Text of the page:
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Wall Street Journal sows uncertainty over US arms deal to Taiwan

Reporting anonymous sources, WSJ claims White House worried over impact of arms deal on US-China trade negotiations

White House

White House

TAIPEI (Taiwan News) – The Wall Street Journal is sowing doubt about the possibility of U.S. President Donald Trump meeting with Chinese leader Xi Jinping at the upcoming G20 Summit in Osaka, predicting only a 50 percent chance that a meeting will happen.

In an article entitled "Trump Administration Is Split Over Arms Sale to Taiwan," the Wall Street Journal is also creating uncertainty over a recently announced US$2.6 billion arms sale to Taiwan confirmed by the Pentagon earlier this month.

The report cites three anonymous sources within the White House that say U.S. officials are worried that Xi Jinping will use the arms deal as a pretext to rebuff the U.S. president’s attempt to negotiate on trade.

The report contradicts recent statements of President Donald Trump, who has confidently threatened that if Xi Jinping fails to attend the summit in Osaka or if there is no tangible progress with China, then the U.S. is prepared to implement a massive new sanctions program targeting US$300 million worth of Chinese imports.

The unnamed source suggests that the weapons sale to Taiwan is in jeopardy because of concern over the diplomatic fallout that could result from the sale.

However, the concern voiced by the Wall Street Journal's anonymous source does not seem to reflect the general character of Donald Trump in regards to past trade negotiations, nor the trend of warming ties between Washington and Taipei under the Trump administration for that matter.

The report mentions John Bolton as one advisor in the White House who is a major proponent of completing the arms sale to Taiwan, which includes 108 M1A2 Abrams tanks as well as anti-tank and anti-aircraft missile systems.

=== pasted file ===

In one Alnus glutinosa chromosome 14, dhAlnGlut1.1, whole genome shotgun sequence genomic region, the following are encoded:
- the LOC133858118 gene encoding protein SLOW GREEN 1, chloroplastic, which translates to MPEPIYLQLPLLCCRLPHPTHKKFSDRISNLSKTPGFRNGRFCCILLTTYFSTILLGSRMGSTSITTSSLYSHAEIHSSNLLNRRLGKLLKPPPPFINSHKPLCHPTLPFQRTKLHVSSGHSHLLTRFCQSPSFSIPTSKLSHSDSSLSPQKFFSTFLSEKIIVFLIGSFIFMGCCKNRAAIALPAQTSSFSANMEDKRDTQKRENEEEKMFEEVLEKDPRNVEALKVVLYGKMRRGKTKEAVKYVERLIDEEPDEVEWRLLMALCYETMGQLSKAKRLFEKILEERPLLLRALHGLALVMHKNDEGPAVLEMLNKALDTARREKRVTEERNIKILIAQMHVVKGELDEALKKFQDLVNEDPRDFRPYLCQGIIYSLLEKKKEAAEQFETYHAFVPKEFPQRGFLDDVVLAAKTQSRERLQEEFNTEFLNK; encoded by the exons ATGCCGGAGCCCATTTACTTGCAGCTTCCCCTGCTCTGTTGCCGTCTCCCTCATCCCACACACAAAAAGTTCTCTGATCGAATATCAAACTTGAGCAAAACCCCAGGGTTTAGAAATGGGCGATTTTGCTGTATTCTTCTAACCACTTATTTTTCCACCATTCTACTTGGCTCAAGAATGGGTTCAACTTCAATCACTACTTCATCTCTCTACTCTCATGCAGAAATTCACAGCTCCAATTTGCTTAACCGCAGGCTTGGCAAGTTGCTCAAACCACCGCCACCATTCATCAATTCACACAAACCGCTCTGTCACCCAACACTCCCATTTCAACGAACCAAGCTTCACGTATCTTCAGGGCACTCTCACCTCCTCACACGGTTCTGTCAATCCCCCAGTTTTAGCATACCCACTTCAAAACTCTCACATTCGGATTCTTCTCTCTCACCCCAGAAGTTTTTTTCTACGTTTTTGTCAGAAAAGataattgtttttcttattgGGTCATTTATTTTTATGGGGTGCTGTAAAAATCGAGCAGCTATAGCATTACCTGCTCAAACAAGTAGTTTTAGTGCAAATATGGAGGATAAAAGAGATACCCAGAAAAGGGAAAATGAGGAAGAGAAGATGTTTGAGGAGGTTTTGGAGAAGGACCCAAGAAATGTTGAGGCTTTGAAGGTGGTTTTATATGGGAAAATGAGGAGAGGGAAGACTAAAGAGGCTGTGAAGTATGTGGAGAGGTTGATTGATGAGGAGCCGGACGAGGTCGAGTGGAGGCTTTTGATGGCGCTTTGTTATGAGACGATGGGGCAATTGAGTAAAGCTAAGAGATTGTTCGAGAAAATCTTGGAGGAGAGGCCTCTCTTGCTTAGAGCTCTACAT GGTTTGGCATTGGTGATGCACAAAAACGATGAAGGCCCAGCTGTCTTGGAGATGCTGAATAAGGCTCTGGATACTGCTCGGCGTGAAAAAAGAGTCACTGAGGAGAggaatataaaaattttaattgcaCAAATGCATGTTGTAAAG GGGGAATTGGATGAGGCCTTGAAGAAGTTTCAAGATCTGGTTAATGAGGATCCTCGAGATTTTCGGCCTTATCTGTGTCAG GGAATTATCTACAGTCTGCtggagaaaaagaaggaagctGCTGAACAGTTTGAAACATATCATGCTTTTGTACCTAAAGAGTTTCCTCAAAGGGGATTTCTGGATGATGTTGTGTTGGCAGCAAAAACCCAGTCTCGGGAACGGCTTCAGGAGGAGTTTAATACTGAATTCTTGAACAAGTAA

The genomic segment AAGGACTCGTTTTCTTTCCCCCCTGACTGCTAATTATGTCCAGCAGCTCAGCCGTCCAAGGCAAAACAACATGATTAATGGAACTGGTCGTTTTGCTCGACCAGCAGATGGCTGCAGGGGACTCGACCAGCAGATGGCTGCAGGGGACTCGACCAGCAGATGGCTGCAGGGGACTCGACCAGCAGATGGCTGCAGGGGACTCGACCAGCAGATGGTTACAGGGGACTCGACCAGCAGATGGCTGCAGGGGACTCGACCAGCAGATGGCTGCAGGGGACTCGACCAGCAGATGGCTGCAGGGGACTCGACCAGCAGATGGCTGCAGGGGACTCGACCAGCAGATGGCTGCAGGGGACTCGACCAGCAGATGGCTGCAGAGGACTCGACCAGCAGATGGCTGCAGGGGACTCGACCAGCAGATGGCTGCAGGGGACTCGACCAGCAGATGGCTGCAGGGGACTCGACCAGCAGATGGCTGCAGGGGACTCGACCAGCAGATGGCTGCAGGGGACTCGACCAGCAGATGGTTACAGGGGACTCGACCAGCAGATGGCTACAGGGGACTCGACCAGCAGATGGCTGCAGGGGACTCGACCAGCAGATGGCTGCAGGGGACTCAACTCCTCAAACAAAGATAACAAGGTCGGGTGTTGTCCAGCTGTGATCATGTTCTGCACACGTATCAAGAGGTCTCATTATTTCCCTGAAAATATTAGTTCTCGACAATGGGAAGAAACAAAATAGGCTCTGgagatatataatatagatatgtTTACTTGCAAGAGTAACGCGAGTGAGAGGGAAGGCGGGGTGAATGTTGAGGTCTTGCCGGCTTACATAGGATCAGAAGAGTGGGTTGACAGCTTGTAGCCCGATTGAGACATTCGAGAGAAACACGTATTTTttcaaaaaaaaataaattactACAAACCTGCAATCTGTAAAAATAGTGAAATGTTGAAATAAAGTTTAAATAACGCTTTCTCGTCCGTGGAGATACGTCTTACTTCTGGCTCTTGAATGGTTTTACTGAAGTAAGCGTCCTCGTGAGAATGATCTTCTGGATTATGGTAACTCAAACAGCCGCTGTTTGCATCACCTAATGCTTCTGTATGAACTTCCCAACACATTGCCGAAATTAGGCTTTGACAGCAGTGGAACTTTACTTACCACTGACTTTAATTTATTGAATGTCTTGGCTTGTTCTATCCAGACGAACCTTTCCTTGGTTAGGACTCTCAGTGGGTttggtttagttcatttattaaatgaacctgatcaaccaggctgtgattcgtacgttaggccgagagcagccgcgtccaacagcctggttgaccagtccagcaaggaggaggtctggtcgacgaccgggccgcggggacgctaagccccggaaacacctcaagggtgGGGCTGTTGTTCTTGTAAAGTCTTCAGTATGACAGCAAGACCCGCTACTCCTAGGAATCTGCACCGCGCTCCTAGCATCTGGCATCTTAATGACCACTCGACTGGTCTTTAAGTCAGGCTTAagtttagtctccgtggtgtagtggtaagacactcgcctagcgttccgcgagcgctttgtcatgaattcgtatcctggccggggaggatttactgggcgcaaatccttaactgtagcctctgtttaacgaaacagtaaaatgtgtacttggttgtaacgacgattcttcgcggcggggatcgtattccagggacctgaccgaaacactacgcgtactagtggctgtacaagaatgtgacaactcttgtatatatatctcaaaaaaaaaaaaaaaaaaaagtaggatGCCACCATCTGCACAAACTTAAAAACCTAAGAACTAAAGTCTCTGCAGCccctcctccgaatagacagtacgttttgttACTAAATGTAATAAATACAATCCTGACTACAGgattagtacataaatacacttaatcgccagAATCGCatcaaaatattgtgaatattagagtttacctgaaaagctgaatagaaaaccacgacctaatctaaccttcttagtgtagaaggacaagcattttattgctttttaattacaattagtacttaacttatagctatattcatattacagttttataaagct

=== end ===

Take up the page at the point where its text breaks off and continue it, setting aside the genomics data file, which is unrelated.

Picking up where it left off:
Another of the unnamed sources quoted in the report claims that in March 2018, Trump “lashed out” using an expletive after discovering that Deputy Assistant Secretary of State Alex Wong had made a visit to Taipei. Trump then reportedly ordered that no American diplomats travel to Taiwan while trade negotiations are ongoing with China.

Shortly after this episode was purported to have happened in the White House, the State Department dispatched the assistant secretary of state for educational and cultural affairs to Taipei in June 2018 to attend the opening of the new American Institute in Taiwan (AIT) facility, a US$250 million investment reflecting the importance of the Taiwan-U.S. relationship.

Then in May 2019, for the first time since Taiwan and the United States ended formal diplomatic relations in 1979, the two countries' national security chiefs, David Lee (李大維) and John Bolton, met each other in Washington.

Just this past week, military officials and intelligence officers representing the U.S. Indo-Pacific Command and the Federal Bureau of Investigation (FBI) made a visit to Taipei, including FBI Associate Deputy Director Paul Abbate, the highest-level official from the U.S. intelligence services to ever visit Taiwan.

If there was any Trump-ordered moratorium on U.S. officials visiting Taiwan or meeting Taiwanese counterparts, it seems to have been rescinded.

Notably, the Wall Street Journal report does not mention that the Department of Defense has recently acknowledged Taiwan as a country as stated in their recent Indo-Pacific Strategy Report, which is likely a stronger signal for Washington’s support of Taiwan than anecdotes from three unnamed, anonymous officials purported to be working in the White House.